Italian Language Blog

Funghi fever Posted by on Oct 1, 2008 in Culture

I live in an area of Italy particularly famous for porcini mushrooms (boletus), the main ingredients for many Italian dishes. It’s the end of September, the season for wild mushroom hunting and funghi fever is reaching its climax. About two weeks ago we had a big rainfall that was greeted with joy by all the villagers, as it meant that in 8-10 days mushrooms would grow (spuntano i funghi we say). Now, as soon as you walk outside, even just to throw your rubbish in the communal bin, you hear: “Andate per funghi?” (Are you going for mushrooms?); coming back the question is: “Avete trovato funghi?” (Have you found mushrooms?).

Porcini means “little pigs”, but the origin of the name is unknown. Their scientific name is boletus edulis and they belong to the boletus family, which unlike the more common champignon don’t have gills, but a sort of sponge. They can be preserved in several ways, and the most common system is to slice them and let them dry out in the sun. At this time of year the main village road is lined with wooden boxes filled with sliced mushrooms set out to dry, and the whole village smells of porcini.


Porcini grow in forests of chestnuts, beeches and oaks. They are very difficult to spot because they are the same color of the dead leaves that cover the ground. The first time we went mushroom hunting we came back after three hours with only three sad mushrooms that weren’t even edible! We almost gave up, but when we saw the oldest lady in the village (92 years old!) coming back from a little stroll at the car park with a basket full of porcini our pride was badly hurt. The following day we went out again and in four hours we managed to pick a dozen small but wonderfully tasty porcini. With practice we got better.

Of course it’s impossible to equal the locals. Everyone has her/his secret place that will never be revealed even to other members of the family. They get up before dawn to be there first, in case somebody might discover their secret place. At the weekend people drive from the towns in hoards to pick mushrooms. There is a beautiful short story written by Italo Calvino, entitled “Funghi in cittร ”, which perfectly describes the sense of fever and ownership for the wild mushrooms.

In order to protect the environment there are some precise rules about wild mushroom picking: you are meant to cut the stem with a sharp knife; to leave at least one mushroom from each ring or group; to carry them in a basket and not in a carrier bag in order to let the spores drop. Unfortunately not everybody follows these simple rules.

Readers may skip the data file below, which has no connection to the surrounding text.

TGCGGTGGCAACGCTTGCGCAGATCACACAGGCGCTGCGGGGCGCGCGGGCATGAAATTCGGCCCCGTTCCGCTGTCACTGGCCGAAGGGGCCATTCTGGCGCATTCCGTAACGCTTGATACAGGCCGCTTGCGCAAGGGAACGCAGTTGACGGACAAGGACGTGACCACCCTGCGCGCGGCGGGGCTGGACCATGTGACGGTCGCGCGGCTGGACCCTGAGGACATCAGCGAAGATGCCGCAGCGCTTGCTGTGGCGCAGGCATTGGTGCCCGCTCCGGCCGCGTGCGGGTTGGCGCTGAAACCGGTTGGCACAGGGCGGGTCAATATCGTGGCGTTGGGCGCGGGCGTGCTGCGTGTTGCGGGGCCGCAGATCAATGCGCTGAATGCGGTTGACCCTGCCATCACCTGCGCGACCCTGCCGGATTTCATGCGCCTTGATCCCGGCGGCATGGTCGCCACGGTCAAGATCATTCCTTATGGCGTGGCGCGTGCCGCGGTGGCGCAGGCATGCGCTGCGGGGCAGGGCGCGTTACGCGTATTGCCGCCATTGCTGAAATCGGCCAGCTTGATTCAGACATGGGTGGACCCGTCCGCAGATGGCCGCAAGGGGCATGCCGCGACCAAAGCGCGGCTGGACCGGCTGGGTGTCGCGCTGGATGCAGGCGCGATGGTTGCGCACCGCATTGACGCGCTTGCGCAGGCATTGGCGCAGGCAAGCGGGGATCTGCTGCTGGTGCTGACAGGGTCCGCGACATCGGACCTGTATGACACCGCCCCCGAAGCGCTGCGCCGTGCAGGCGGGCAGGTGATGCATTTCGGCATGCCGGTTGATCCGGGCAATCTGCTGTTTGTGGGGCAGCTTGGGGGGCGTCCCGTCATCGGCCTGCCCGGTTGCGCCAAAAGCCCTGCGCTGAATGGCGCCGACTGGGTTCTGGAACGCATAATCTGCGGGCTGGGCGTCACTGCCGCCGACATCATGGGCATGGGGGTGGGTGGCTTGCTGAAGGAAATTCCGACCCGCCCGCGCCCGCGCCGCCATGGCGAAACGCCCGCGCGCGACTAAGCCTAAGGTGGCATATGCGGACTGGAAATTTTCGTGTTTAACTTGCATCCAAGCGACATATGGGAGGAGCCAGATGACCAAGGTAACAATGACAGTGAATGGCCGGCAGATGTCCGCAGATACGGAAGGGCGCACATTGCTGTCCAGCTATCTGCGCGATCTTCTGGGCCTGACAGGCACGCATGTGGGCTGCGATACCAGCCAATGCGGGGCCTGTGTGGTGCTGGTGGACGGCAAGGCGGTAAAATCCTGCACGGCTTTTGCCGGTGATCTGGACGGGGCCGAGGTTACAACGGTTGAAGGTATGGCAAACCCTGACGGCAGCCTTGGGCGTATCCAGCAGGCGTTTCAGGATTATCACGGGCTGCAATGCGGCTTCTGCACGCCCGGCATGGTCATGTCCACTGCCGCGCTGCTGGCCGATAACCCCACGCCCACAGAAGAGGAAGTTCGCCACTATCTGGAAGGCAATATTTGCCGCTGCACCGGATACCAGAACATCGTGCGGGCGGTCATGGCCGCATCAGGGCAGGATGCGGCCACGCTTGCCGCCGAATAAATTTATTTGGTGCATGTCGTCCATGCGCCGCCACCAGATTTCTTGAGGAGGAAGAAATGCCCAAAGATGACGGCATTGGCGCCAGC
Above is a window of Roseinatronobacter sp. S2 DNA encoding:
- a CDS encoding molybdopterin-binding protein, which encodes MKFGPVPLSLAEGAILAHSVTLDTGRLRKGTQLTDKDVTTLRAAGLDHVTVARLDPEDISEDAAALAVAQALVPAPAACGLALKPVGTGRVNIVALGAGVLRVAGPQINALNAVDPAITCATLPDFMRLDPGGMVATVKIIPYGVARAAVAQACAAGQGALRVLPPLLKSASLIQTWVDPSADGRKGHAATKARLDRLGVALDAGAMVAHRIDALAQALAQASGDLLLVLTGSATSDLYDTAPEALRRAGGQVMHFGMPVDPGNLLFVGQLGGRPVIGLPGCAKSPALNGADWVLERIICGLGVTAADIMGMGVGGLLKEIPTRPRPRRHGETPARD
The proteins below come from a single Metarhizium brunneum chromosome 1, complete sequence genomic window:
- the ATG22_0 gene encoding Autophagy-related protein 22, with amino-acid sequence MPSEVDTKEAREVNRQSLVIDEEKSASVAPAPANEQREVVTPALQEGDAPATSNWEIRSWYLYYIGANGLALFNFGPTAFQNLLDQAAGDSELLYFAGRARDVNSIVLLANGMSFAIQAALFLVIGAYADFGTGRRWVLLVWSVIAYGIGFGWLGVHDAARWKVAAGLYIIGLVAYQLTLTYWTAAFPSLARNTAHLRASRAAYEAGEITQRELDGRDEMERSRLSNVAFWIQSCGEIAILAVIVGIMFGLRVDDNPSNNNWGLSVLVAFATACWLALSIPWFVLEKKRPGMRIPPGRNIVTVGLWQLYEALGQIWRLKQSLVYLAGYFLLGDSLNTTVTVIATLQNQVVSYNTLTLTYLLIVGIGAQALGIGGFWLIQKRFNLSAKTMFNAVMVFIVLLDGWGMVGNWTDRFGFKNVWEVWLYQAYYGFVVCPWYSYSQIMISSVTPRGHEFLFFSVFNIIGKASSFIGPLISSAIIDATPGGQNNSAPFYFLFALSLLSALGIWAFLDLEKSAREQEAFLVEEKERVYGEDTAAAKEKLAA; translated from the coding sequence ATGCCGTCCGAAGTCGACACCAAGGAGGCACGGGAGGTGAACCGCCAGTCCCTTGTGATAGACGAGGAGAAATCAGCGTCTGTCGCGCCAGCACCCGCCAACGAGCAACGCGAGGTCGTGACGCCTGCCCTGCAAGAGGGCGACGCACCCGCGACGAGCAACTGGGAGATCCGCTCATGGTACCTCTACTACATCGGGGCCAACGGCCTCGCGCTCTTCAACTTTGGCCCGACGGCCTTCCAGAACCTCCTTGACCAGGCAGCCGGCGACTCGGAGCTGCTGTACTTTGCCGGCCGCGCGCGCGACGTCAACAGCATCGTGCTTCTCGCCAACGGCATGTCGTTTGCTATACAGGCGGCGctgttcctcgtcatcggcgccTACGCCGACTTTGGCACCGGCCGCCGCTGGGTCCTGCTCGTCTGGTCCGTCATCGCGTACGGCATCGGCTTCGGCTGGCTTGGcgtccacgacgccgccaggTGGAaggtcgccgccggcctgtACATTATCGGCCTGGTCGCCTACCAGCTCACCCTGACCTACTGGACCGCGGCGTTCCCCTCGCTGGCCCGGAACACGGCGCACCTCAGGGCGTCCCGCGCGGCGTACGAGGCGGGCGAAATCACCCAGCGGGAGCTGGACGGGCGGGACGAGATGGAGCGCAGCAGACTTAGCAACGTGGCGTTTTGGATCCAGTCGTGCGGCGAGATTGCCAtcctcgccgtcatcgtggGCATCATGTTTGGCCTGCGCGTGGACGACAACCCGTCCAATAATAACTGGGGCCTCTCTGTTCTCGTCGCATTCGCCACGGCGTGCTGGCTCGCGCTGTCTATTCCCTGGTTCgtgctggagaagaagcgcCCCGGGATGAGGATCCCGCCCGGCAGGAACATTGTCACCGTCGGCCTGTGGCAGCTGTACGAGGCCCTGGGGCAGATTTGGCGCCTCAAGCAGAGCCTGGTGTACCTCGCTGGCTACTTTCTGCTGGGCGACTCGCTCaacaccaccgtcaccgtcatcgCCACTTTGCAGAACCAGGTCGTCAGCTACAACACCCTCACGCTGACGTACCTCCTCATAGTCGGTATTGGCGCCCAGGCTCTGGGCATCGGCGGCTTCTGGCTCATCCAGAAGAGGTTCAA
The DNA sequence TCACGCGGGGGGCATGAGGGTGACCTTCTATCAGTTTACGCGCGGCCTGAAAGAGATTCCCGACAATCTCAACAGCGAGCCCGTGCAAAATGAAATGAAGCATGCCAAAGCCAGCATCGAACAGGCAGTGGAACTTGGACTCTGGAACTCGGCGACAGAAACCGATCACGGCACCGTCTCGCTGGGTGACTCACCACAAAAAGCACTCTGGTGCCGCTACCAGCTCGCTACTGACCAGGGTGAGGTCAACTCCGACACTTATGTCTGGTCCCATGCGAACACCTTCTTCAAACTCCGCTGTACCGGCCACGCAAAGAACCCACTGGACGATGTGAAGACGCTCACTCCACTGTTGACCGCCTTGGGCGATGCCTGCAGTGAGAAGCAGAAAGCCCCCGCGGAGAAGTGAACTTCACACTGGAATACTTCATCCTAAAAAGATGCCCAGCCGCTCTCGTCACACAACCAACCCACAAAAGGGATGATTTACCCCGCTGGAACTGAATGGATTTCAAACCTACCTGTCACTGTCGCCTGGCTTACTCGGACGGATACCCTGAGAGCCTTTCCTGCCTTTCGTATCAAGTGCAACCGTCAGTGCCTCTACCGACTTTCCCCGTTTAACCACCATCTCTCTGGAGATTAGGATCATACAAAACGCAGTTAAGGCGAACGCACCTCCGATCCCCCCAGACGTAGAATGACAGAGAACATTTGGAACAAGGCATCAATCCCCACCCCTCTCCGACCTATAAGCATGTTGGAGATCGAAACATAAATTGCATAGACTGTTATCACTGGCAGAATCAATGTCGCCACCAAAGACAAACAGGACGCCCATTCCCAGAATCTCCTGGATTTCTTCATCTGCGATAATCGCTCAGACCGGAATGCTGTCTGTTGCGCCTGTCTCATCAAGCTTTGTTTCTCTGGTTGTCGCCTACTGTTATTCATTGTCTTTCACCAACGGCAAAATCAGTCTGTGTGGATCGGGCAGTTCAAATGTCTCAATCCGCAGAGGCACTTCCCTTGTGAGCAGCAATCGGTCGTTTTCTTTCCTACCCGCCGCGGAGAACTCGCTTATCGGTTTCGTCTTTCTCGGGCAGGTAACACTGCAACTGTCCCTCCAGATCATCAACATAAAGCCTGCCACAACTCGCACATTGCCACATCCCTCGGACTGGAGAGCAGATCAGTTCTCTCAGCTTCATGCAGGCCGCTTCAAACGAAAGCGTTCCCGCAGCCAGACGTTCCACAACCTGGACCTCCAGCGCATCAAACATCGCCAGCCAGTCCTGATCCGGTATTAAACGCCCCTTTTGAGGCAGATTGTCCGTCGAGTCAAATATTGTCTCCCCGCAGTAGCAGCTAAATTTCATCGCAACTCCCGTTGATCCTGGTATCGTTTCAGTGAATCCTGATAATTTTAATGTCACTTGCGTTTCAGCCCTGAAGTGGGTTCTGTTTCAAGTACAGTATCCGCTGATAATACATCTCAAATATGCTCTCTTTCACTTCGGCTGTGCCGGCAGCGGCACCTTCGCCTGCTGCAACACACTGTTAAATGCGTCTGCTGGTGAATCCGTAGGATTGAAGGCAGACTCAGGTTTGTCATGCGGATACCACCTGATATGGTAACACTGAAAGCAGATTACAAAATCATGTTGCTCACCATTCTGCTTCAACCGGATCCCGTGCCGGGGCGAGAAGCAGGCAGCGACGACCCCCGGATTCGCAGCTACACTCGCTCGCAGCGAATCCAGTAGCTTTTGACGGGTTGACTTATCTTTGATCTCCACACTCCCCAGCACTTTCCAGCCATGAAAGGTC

If you have never picked wild mushrooms before, it’s best to be safe and show them to an experienced hunter, or you can take them into town and have them checked by the municipal police or by a specialist grocer. In fact there are many poisonous mushrooms that are easily mistaken for the edible ones. This is particularly true of the amanita Caesarea or ovolo buono, which is regarded as the best wild mushroom (the Latin name means “worthy of Caesar”), but belongs to the same family of the amanita muscaria or ovolo malefico, one of the most deadly ones.

N.B. In Italian we don’t differentiate between mushrooms and funghi or toadstool. They are all Funghi, whether they are edible or poisonous, cultivated or wild.

Porcini can be cooked in many different ways: in risotto, fried, in tomato sauce, but la loro morte (lit.:”their death”; a common expression used to mean “the best way to cook something”) is funghi trifolati. This is the simplest and most tasty recipe: cut away the soil at the bottom of the porcini and clean them with a damp cloth. Slice them (not too thinly). Chop a clove of garlic and some fresh parsley. In a frying pan gently fry the garlic in extra virgin olive oil, add the porcini and let them cook for a few minutes. Add a little salt, sprinkle with parsley and serve.

Buon appetito!

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  1. natasha:

    Love this post!!! I didn’t realize how similar “Italian mushroom picking” is to “Russian mushroom picking”. Also, I would kill for a porcini risotto right about now ๐Ÿ™‚

  2. david carmona:

    Can you eat porcini and still be a vegetarian?

  3. natasha:

    david – totally!!!!

  4. david carmona:

    I know, I was being facetious!
    I’m still convinced, however, that vegans can’t have the “ovolo malefico” ๐Ÿ™‚

  5. Danny:

    Amanita muscaria is not deadly, or at least not without a great deal of effort or willful ignorance. The only reported deaths from the consumption of this mushroom are either from children eating a considerable portion of their body weight in fresh specimens, or from amateur trip-seekers who neglect to research the nature of their vice, proclaim themselves victims of non-specific “mushroom poisoning” to hospital staff, and are administered atropine; an effective measure against the deadly amatoxins found in several other species of Amanita, but a known exacerbator of muscaria’s toxic compounds, Ibotenic Acid and Muscimol, often to the point of death.

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